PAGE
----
1. to cultivate (plants or animals)
  2. to grow (microorganisms) in a culture medium


/ kŭlchər /


  1. A growth of microorganisms, viruses, or tissue cells in a specially prepared nutrient medium under supervised conditions.
  2. The totality of socially transmitted behavior patterns, arts, beliefs, institutions, and all other products of human work and thought. Culture is learned and shared within social groups and is transmitted by nongenetic means.


  1. To grow microorganisms, viruses, or tissue cells in a nutrient medium.


  1. The sum of attitudes, customs, and beliefs that distinguishes one group of people from another. Culture is transmitted, through language, material objects, ritual, institutions, and art, from one generation to the next.

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Culture also refers to refined music, art, and literature; one who is well versed in these subjects is considered “cultured.”
Anthropologists consider that the requirements for culture (language use, tool making, and conscious regulation of sex) are essential features that distinguish humans from other animals.

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Derived Forms

  • ˈcultureless, adjective
  • ˈculturist, noun

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Other Words From

  • anti·culture noun
  • inter·culture adjective
  • inter·culture noun
  • multi·culture noun
  • non·culture noun
  • pre·culture noun
  • super·culture noun

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Word History and Origins

Origin of culture1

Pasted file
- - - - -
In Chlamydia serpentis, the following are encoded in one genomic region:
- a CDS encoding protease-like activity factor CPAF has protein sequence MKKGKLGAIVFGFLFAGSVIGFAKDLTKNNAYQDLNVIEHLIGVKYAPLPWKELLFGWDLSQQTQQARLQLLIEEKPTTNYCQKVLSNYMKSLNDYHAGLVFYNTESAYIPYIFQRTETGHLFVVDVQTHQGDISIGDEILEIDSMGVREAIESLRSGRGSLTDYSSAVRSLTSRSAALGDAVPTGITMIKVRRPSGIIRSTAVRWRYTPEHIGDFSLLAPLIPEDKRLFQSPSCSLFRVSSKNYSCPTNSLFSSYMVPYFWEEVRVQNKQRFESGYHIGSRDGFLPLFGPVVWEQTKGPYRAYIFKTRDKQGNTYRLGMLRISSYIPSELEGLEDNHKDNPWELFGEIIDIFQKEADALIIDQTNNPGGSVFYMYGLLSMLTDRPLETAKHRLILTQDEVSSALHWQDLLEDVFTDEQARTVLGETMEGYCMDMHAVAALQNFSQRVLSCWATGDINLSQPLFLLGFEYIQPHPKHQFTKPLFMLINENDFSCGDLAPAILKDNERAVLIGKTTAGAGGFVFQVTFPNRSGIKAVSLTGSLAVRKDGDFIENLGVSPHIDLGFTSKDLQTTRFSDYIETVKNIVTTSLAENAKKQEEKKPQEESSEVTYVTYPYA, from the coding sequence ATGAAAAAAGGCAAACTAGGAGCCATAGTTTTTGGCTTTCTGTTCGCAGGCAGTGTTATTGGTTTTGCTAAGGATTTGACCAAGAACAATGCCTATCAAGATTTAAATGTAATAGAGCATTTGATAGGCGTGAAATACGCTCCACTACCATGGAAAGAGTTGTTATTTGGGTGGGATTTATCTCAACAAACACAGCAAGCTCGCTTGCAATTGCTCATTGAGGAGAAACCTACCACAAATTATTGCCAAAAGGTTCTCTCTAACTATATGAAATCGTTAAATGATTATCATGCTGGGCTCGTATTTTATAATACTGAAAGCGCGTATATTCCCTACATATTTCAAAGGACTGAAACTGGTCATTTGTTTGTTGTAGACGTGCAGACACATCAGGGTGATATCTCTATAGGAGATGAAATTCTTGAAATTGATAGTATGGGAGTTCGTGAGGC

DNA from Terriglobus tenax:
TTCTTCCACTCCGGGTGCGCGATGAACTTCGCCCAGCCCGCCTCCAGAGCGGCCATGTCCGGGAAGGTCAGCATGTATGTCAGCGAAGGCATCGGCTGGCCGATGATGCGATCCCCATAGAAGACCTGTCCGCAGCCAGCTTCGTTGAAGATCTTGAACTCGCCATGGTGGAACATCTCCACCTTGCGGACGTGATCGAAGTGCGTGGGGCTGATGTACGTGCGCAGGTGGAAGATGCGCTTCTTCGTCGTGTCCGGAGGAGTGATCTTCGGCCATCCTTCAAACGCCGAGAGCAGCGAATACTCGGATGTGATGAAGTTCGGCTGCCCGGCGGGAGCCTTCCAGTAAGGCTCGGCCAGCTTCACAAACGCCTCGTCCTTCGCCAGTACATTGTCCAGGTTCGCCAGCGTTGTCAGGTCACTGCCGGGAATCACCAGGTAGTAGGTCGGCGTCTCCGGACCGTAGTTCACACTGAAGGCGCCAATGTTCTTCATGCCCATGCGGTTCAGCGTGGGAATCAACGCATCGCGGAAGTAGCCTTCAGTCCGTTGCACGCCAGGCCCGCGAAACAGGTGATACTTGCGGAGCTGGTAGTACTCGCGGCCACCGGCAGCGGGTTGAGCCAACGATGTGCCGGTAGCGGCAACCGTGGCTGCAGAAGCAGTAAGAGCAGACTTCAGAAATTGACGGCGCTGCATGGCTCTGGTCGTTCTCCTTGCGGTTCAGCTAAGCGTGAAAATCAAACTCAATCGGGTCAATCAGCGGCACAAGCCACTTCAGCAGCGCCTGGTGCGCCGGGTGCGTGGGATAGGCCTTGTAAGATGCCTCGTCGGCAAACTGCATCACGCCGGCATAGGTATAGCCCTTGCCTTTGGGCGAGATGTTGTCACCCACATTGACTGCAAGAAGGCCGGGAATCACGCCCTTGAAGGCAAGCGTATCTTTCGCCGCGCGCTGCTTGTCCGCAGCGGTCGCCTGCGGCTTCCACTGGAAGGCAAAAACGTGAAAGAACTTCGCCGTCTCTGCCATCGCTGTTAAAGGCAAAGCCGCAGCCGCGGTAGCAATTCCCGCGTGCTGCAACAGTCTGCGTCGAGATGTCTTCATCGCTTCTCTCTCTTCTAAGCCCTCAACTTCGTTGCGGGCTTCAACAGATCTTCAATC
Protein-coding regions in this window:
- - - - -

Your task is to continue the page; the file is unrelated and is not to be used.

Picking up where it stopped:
First recorded in 1400–50; late Middle English: “tilling, place tilled,” from Anglo-French, Middle French, from Latin cultūra “cultivation, agriculture, tillage, care.” See cult, -ure

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Word History and Origins

Origin of culture1

C15: from Old French, from Latin cultūra a cultivating, from colere to till; see cult

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Synonym Study

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Example Sentences

Plenty of cultures have their own version of rice cakes, but we can partially thank a botanist named Alexander Pierce Anderson for laying the groundwork for the American rice cake as we know it.

From Eater

We have a problem with poverty and resources in communities that happen to include a culture of gangs.

While many brands understandably use a variety of global and local ambassadors, dismissively trading out one’s culture this way is not something I can condone.

From Fortune

They are distanced from the food and water sources they depend on, and they are part of a culture that sees every problem as capable of being solved by money.

Fitzgibbons said that drop culture works because people like to buy into the perceived exclusivity and being able to boast that they were one of the few people able to purchase that item.

From Digiday

Charlie ridiculed my faith and culture and I died defending his right to do so.